Richard Spencer ends University of Florida speech early to boos, protests

In a controversial speech at the University of Florida (UF) on Thursday, self-proclaimed “alt-right” leader Richard Spencer spoke about his white supremacist views, despite being booed and protested throughout.

Spencer, who was scheduled to speak for two hours, ended the event early and reportedly placed blame on UF for the event’s disruptive crowd.

Audience members loudly jeered, interrupted and chanted throughout Spencer’s speech at the school’s Phillips Center for Performing Arts Thursday afternoon, turning variations of “Go home, Spencer” and “F--k you, Spencer” into a prolonged shouting match.

"What are you trying to achieve then?" Spencer asked in response to those protesting. "You all have an amazing opportunity to be a part of the most important free speech event perhaps in our lifetime. This is when the rubber hits the road with the question of the First Amendment."

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While protesters tried to drown Spencer out with chants of "Say it loud, say it clear, Nazis are not welcome here!" his supporters, according to the Miami Herald, responded by shouting: “You will not replace us!”  

That phrase was chanted among white supremacists at Spencer’s “Unite the Right” rally in Charlottesville in August, which left 32-year-old Heather Heyer dead.

The New York Post reported that when Spencer tried to talk about Heyer Thursday, the audience shouted, “It’s your fault!”

Protesters demonstrate ahead of white nationalist Richard Spencer's speech at the University of Florida, Thursday, Oct. 19, 2017, in Gainesville, Fla. Spencer's National Policy Institute is paying to rent space for the speaking event. (AP Photo/Jason Dearen)

Protesters demonstrate ahead of white nationalist Richard Spencer's speech at the University of Florida, Thursday, Oct. 19, 2017, in Gainesville, Fla.  (AP Photo/Jason Dearen)

“You think that you shut me down. Well you didn’t. You failed at your own game...the world is going to have a very different impression of the University of Florida. The world is not gonna be proud of you,” Spencer told the crowd as he departed, according to the Miami Herald.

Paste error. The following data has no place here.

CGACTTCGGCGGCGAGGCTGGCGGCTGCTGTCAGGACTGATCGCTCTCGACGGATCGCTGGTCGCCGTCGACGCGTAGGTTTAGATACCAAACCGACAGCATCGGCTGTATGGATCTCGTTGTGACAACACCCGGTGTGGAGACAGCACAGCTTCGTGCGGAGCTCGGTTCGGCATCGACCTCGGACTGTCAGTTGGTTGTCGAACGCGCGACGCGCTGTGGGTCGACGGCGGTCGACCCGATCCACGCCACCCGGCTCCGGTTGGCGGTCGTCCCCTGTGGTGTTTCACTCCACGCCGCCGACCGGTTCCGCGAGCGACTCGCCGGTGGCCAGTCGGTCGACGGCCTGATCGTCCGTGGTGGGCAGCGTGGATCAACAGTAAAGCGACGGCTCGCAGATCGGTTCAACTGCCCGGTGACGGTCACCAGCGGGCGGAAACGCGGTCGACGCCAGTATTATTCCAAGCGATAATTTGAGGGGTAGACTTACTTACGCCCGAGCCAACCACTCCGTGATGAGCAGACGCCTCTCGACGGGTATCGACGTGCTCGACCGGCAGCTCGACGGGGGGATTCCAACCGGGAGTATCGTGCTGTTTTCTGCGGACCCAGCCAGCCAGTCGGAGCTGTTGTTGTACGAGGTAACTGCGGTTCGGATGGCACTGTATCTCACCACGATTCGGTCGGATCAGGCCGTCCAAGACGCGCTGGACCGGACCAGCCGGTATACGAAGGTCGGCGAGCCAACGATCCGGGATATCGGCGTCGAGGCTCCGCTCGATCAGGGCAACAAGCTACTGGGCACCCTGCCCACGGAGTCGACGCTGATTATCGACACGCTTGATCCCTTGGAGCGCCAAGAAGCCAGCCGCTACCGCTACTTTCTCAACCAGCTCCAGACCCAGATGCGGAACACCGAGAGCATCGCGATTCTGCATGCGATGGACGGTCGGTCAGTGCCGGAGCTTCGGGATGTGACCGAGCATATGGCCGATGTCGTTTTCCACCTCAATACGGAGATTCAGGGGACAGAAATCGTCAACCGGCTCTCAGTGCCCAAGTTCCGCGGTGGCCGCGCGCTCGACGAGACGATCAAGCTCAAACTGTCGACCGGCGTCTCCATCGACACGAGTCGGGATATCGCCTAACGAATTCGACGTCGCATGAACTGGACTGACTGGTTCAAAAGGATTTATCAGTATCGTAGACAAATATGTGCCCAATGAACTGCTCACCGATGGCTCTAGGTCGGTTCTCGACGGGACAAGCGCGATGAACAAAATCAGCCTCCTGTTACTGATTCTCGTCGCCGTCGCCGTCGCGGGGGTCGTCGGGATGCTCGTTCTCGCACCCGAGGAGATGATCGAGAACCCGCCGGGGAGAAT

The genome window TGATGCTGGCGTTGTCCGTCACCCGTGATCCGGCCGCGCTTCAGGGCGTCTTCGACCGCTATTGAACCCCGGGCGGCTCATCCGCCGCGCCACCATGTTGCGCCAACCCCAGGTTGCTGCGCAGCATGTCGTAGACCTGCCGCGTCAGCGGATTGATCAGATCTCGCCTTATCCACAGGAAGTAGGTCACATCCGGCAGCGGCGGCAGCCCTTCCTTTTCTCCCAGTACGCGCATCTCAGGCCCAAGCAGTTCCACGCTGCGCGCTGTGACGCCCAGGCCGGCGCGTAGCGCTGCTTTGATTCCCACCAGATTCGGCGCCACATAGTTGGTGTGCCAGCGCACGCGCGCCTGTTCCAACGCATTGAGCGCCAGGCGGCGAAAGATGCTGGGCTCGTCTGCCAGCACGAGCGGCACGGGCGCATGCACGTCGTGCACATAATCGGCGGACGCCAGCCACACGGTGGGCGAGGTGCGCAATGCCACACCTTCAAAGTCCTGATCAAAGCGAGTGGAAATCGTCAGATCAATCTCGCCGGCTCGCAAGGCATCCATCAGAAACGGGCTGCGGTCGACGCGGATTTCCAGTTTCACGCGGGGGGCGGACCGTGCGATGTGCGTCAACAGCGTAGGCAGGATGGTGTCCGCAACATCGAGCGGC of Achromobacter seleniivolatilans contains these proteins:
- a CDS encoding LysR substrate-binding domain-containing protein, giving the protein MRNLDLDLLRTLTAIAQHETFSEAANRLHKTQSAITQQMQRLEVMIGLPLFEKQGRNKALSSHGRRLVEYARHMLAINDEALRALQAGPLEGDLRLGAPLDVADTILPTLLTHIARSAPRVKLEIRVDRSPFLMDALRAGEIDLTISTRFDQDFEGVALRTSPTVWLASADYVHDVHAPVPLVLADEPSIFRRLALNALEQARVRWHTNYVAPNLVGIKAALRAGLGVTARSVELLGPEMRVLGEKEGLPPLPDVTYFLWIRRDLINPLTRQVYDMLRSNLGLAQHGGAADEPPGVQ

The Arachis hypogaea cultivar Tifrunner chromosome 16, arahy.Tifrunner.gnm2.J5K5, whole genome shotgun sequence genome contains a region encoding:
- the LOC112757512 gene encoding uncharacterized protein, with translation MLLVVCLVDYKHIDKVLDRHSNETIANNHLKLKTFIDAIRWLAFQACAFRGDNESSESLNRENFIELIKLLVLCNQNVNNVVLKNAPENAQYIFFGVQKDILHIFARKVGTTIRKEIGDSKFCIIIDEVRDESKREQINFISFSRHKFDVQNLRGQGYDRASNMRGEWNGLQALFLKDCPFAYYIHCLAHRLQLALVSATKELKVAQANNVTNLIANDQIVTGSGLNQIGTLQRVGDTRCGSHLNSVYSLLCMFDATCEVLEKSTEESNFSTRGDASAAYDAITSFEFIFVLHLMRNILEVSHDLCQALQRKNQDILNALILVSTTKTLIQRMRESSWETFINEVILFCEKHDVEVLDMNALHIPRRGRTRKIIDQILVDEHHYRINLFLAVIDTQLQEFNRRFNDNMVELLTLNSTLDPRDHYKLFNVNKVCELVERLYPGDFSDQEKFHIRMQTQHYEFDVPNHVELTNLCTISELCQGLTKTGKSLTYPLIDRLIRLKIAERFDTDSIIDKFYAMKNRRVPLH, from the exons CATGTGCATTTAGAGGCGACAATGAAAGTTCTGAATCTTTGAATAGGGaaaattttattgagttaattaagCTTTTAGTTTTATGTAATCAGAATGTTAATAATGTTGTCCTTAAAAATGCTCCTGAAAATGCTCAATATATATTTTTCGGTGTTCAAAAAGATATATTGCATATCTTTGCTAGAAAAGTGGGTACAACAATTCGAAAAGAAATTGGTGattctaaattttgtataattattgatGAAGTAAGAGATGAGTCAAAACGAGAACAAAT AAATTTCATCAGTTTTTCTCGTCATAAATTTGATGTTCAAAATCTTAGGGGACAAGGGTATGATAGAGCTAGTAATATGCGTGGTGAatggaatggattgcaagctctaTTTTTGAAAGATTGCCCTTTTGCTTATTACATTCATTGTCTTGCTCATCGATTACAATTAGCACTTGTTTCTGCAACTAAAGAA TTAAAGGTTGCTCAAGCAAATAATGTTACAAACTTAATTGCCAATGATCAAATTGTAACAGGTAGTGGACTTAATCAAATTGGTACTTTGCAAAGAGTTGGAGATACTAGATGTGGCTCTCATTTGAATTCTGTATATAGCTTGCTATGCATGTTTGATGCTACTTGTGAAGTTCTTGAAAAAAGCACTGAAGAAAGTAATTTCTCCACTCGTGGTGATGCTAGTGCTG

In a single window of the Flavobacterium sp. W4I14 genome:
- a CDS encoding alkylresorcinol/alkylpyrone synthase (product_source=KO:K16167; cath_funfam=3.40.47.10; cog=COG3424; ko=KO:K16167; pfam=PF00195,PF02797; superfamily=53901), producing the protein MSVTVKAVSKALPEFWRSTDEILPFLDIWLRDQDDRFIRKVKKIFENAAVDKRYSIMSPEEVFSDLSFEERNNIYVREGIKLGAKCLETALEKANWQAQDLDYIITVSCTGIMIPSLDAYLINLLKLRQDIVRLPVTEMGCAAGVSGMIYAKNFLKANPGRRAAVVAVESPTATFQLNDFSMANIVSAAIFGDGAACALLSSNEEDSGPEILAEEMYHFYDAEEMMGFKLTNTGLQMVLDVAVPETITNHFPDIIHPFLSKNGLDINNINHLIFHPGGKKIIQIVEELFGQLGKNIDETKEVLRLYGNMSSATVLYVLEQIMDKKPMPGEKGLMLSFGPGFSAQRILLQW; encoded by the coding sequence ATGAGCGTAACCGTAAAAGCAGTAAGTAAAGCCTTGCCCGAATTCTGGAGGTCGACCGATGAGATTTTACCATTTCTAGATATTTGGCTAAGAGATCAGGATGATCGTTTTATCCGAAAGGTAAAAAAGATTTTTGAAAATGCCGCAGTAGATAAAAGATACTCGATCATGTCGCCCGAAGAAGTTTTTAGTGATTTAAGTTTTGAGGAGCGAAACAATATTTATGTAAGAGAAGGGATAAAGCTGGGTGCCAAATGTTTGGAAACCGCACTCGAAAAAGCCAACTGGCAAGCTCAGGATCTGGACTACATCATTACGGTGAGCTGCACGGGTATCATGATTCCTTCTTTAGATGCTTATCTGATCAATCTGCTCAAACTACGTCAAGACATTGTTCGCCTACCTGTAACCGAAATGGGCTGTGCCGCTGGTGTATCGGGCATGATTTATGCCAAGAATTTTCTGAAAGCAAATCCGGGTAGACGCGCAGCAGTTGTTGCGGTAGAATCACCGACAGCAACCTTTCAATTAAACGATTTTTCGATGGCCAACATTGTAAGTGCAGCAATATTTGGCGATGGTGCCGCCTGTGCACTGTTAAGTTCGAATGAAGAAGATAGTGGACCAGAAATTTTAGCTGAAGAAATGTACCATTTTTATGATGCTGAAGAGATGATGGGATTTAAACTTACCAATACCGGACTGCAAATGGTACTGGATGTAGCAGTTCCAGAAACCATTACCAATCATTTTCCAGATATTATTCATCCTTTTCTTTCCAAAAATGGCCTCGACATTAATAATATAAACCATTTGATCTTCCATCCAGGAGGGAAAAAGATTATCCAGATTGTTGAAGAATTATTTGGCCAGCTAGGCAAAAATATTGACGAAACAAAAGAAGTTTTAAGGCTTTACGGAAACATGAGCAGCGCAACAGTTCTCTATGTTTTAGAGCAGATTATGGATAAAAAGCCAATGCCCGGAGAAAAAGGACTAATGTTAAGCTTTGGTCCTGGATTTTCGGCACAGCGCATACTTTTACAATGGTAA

While about 700 tickets were available for Thursday’s event, according to the Los Angeles Times, it was not immediately clear how many people were in attendance.

Protests outside the event were ongoing after Spencer left the campus. Earlier in the day police arrested 28-year-old Sean Brijmohan, who was allegedly hired as an armed security guard for a media group, for carrying a firearm on school property.

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Spencer’s appearance in Gainesville sparked controversy and preparation days earlier when Gov. Rick Scott declared a state of emergency for Florida’s Alachua County ahead of his speech.

Scott said a “threat of potential emergency is imminent” in Alachua County, where UF’s Gainesville campus is located.

UF President W. Kent Fuchs said Wednesday that while he believes in free speech, Spencer is “hijacking” public universities, which are compelled by the First Amendment to provide a speaking platform – and taxpayers are the ones getting hit with the unfair burden of paying the security fees.

Fuchs said a day before the speech that the school expected to spend around $600,000 for security. Spencer paid $10,564 to rent space at UF for the event.

The Associated Press contributed to this report.